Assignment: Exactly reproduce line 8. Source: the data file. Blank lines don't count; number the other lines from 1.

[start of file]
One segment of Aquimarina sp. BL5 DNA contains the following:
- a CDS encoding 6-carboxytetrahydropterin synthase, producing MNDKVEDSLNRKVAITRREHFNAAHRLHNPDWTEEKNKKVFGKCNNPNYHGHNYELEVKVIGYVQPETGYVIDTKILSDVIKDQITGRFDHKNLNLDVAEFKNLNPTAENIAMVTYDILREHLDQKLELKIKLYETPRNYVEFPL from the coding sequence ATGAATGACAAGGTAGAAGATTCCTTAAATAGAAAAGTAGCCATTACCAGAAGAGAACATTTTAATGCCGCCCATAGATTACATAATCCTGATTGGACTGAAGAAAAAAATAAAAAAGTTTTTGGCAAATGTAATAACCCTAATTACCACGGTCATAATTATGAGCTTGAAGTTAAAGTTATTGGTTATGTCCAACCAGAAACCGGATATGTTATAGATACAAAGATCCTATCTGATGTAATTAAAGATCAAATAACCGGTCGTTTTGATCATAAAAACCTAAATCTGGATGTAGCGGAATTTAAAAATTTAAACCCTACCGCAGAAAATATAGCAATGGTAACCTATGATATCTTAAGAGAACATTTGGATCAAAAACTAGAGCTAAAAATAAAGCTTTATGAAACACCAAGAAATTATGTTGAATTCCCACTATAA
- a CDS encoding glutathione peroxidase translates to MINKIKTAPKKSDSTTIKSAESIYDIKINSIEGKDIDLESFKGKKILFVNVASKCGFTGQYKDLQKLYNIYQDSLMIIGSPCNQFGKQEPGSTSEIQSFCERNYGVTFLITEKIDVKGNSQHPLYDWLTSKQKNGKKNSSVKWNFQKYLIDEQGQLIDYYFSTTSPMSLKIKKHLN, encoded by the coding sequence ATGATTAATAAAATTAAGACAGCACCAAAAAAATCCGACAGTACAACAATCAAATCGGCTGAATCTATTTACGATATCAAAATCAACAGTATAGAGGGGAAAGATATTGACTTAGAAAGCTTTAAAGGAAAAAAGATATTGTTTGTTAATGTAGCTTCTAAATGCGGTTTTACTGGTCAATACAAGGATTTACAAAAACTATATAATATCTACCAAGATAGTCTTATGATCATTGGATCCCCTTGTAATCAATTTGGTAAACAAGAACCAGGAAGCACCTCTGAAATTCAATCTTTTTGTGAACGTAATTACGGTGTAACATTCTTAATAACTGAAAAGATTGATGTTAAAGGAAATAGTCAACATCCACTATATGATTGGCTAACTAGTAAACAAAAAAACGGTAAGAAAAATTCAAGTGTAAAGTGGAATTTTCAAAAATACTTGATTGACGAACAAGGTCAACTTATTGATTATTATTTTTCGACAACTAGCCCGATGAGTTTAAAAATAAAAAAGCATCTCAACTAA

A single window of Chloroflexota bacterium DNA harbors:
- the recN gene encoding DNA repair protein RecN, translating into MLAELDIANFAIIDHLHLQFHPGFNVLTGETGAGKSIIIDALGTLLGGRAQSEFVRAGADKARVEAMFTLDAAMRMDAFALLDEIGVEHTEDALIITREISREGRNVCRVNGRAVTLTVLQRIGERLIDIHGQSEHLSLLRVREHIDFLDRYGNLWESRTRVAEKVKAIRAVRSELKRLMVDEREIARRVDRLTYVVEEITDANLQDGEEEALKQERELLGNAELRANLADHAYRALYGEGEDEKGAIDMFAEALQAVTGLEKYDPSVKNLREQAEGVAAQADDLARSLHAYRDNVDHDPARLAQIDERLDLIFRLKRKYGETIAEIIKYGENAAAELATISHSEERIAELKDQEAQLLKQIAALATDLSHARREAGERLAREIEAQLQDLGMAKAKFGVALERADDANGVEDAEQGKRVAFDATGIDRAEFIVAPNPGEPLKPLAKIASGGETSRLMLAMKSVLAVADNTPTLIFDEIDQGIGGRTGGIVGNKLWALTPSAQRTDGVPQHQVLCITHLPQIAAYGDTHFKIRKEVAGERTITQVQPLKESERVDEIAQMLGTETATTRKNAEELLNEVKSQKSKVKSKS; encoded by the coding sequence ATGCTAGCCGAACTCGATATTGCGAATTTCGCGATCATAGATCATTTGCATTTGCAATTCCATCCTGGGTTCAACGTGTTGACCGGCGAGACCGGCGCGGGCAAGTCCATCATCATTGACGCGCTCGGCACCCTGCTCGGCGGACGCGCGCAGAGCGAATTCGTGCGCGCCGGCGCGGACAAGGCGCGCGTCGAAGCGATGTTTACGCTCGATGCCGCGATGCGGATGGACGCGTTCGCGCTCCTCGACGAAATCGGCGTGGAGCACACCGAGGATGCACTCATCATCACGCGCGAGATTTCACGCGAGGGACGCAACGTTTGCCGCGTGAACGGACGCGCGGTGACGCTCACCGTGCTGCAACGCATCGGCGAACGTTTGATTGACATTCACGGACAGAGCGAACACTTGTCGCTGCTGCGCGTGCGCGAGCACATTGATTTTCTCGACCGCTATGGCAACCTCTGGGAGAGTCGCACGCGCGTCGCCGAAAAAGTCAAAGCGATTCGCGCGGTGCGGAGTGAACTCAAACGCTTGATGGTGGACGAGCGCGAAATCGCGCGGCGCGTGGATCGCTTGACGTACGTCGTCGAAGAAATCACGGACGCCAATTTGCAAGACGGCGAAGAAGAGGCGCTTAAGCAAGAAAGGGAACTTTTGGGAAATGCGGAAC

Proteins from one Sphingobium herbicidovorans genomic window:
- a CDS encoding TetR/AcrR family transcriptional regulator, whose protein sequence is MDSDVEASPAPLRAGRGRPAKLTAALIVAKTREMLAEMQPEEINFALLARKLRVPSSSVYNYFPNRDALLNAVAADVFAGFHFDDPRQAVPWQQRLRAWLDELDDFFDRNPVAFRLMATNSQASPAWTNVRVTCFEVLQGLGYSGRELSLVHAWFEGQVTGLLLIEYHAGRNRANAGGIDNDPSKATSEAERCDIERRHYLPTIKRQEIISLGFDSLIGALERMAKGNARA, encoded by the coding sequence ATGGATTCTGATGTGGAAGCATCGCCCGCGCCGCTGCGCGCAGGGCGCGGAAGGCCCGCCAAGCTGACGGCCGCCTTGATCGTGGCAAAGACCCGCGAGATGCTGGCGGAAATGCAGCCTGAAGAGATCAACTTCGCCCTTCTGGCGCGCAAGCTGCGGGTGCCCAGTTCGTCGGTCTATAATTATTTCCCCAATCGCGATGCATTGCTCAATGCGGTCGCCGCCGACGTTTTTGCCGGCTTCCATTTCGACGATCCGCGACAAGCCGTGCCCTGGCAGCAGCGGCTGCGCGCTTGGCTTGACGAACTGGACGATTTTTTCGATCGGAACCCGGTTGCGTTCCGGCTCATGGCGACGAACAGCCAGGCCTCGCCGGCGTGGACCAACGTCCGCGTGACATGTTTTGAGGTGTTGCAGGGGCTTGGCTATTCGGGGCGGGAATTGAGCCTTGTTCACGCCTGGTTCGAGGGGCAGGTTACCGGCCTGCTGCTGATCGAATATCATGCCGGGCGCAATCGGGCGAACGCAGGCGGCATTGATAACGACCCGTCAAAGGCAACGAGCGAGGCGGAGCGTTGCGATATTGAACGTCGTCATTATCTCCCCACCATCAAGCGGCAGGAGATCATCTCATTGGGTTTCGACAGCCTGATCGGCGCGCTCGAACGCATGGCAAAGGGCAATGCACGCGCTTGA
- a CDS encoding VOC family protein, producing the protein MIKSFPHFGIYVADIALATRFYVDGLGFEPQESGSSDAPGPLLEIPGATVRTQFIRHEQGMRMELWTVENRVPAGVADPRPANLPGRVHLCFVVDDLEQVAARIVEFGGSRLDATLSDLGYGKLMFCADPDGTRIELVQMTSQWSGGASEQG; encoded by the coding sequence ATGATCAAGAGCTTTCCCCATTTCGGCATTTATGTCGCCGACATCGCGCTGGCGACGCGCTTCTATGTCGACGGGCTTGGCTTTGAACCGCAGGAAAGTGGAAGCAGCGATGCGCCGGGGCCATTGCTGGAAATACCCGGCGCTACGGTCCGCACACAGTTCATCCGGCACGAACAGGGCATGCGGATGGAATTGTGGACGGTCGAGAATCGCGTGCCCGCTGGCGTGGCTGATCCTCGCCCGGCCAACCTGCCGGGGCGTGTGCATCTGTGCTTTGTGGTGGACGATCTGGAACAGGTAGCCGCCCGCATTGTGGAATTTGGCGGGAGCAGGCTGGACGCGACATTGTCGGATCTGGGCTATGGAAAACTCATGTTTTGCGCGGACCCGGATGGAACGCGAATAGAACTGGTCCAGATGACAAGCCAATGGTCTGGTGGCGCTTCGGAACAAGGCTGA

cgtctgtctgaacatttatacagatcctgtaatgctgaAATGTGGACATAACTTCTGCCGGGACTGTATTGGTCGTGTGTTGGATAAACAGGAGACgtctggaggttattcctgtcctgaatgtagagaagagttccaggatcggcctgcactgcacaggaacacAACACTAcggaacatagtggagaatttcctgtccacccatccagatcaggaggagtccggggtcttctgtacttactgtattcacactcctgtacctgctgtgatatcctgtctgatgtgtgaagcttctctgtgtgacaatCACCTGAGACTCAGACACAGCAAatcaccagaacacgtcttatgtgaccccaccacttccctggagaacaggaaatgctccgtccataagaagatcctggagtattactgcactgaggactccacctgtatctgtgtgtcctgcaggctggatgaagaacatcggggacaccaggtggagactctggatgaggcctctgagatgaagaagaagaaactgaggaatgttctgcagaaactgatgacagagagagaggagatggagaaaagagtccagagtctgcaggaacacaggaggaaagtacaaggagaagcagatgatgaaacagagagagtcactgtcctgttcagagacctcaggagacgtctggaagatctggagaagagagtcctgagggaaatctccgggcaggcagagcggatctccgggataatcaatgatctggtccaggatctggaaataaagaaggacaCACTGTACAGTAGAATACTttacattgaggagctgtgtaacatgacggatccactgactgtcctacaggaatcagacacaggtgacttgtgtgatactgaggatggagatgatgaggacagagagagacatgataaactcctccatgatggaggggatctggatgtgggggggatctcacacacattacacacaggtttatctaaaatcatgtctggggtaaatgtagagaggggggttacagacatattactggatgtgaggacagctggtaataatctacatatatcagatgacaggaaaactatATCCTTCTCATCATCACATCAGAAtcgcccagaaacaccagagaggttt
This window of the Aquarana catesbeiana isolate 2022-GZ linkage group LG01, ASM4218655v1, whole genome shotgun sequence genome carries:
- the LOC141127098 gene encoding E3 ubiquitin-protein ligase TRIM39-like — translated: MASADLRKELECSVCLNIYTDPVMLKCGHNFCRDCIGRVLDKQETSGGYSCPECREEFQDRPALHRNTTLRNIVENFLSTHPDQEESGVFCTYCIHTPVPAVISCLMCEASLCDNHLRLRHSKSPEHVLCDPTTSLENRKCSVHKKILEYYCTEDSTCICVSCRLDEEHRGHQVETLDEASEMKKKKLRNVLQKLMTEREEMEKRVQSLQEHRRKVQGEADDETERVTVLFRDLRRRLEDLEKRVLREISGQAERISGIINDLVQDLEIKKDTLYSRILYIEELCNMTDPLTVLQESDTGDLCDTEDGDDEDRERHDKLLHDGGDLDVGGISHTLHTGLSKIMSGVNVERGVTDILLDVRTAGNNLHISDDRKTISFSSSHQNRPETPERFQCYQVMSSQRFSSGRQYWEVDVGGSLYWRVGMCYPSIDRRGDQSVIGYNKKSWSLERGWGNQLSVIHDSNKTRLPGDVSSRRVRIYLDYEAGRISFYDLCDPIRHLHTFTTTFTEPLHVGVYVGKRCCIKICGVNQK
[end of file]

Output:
- a CDS encoding VOC family protein, producing the protein MIKSFPHFGIYVADIALATRFYVDGLGFEPQESGSSDAPGPLLEIPGATVRTQFIRHEQGMRMELWTVENRVPAGVADPRPANLPGRVHLCFVVDDLEQVAARIVEFGGSRLDATLSDLGYGKLMFCADPDGTRIELVQMTSQWSGGASEQG; encoded by the coding sequence ATGATCAAGAGCTTTCCCCATTTCGGCATTTATGTCGCCGACATCGCGCTGGCGACGCGCTTCTATGTCGACGGGCTTGGCTTTGAACCGCAGGAAAGTGGAAGCAGCGATGCGCCGGGGCCATTGCTGGAAATACCCGGCGCTACGGTCCGCACACAGTTCATCCGGCACGAACAGGGCATGCGGATGGAATTGTGGACGGTCGAGAATCGCGTGCCCGCTGGCGTGGCTGATCCTCGCCCGGCCAACCTGCCGGGGCGTGTGCATCTGTGCTTTGTGGTGGACGATCTGGAACAGGTAGCCGCCCGCATTGTGGAATTTGGCGGGAGCAGGCTGGACGCGACATTGTCGGATCTGGGCTATGGAAAACTCATGTTTTGCGCGGACCCGGATGGAACGCGAATAGAACTGGTCCAGATGACAAGCCAATGGTCTGGTGGCGCTTCGGAACAAGGCTGA